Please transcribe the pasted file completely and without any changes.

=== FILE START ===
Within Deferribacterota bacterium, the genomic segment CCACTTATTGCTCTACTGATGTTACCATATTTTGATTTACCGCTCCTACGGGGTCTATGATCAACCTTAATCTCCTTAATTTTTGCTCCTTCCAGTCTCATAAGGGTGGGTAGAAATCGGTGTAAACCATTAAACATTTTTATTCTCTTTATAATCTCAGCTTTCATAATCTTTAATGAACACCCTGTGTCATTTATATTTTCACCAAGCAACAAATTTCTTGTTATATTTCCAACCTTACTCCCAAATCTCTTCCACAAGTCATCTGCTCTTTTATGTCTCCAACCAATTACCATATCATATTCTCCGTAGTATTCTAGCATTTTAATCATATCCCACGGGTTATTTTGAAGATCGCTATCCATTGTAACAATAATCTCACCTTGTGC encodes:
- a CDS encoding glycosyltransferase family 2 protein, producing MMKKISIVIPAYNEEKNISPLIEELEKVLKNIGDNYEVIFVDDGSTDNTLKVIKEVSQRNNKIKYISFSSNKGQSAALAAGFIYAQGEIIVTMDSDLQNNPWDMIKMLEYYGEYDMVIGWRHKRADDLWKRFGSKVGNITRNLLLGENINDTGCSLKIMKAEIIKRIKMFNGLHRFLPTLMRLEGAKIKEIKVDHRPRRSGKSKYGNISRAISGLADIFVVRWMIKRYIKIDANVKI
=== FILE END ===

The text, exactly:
Within Deferribacterota bacterium, the genomic segment CCACTTATTGCTCTACTGATGTTACCATATTTTGATTTACCGCTCCTACGGGGTCTATGATCAACCTTAATCTCCTTAATTTTTGCTCCTTCCAGTCTCATAAGGGTGGGTAGAAATCGGTGTAAACCATTAAACATTTTTATTCTCTTTATAATCTCAGCTTTCATAATCTTTAATGAACACCCTGTGTCATTTATATTTTCACCAAGCAACAAATTTCTTGTTATATTTCCAACCTTACTCCCAAATCTCTTCCACAAGTCATCTGCTCTTTTATGTCTCCAACCAATTACCATATCATATTCTCCGTAGTATTCTAGCATTTTAATCATATCCCACGGGTTATTTTGAAGATCGCTATCCATTGTAACAATAATCTCACCTTGTGC encodes:
- a CDS encoding glycosyltransferase family 2 protein, producing MMKKISIVIPAYNEEKNISPLIEELEKVLKNIGDNYEVIFVDDGSTDNTLKVIKEVSQRNNKIKYISFSSNKGQSAALAAGFIYAQGEIIVTMDSDLQNNPWDMIKMLEYYGEYDMVIGWRHKRADDLWKRFGSKVGNITRNLLLGENINDTGCSLKIMKAEIIKRIKMFNGLHRFLPTLMRLEGAKIKEIKVDHRPRRSGKSKYGNISRAISGLADIFVVRWMIKRYIKIDANVKI